Rolls-Royce, the British manufacturer of very large and very expensive cars and SUVs powered by 12-cylinder engines, announced Wednesday that it will stop selling gasoline powered vehicles by 2030. From then on, Rolls-Royce will be all electric.
The automaker also announced the name of the first electric Rolls-Royce, the Spectre, which will go on sale in about two years.
In an earlier era it might have seemed shocking that a Rolls-Royce would power a car with anything less than a muscular petroleum-fueled piston engine. However, the "Architecture of Luxury," the engineering basis for all Rolls-Royce models introduced since 2017, was designed to work with electric power, as well.
The strategy of using the same vehicle architecture for both electric and gasoline powered models is shared by Rolls-Royce's parent company, BMW. Munich-based BMW has said it wants to maintain the flexibilty to produce fully electric, hybrid, and purely gasoline-powered models so that it can quickly respond to shifts in market demand.
In many ways, electric power would seem ideal for a Rolls-Royce car. The reason Rolls-Royces are powered by V12 engines is that they provide ample power but can also be smooth-running and quiet. Rolls-Royce also uses complex transmissions that rely on GPS mapping data to, again, provide smooth performance.
Smooth, quiet and powerful are terms that can describe many electric vehicles. One major downside of electric drive — the weight and bulk of large battery packs — isn't really an issue for Rolls-Royce. Even the brand's smaller models, like the Ghost, are already huge and heavy in comparison to most cars.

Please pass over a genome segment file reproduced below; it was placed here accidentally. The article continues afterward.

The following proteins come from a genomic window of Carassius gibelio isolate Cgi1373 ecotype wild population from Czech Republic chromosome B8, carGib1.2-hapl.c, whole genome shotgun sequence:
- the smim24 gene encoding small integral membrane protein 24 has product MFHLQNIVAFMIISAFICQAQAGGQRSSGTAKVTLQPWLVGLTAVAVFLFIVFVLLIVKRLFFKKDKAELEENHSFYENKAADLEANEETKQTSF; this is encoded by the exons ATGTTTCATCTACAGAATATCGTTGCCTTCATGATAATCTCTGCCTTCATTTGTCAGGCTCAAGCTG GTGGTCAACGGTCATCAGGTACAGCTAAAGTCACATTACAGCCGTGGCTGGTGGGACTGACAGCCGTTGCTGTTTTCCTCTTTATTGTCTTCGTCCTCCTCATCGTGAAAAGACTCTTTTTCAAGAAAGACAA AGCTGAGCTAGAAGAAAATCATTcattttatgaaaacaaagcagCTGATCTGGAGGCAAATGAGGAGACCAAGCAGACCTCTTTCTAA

Still, Rolls-Royce executives have said in the past that the brand's wealthy customers did not want to deal with the hassles of charging electric vehicles with their relatively short driving ranges. Rolls-Royce produced a prototype fully electric Phantom a decade ago but said, at that time, customers weren't interested. That car went only 125 miles on a full charge, though -- not very far by today's standards -- and there weren't very many electric car chargers available. Many electric cars today can go farther than that, and publicly accessible charges are more common now.
Unlike some other automakers, BMW has not given a deadline for shifting to selling only electric vehicles for its namesake brand. Rolls-Royce's one-time sister brand Bentley, owned by Volkswagen Group since 1998, has also said it will sell only electric cars after 2030.
The Spectre partly revealed
The Spectre will begin testing on public roads soon, the automaker said. Images of the car covered in gold writing to hide design details reveal that it will be a two-door model, similar in shape to the recently discontinued Rolls-Royce Wraith. The Spectre will be entirely different from that car, though, Rolls-Royce spokesman Gerry Spahn said.
"Starting with the new architecture, this will be a totally new Rolls-Royce, and absolutely not a replacement for Wraith or any other Rolls-Royce," he said in an interview with CNN Business.
The Spectre will share its fundamental engineering with Rolls-Royce's more recently introduced models, the top-of-the-line Phantom, the sportier Ghost, and the Cullinan SUV. All are based on the so-called "Architecture of Luxury."
Rolls-Royce has a long tradition of naming vehicles after spiritual apparitions such as the Ghost, Phantom and Wraith. That's not an absolute rule, however. The Cullinan, for instance, is named after a diamond.
Rolls-Royce provided no details on the expected driving range or performance attributes of th Spectre. Rolls-Royce cars are generally costly with prices starting at over $300,000 for the Ghost, the brand's least expensive model.
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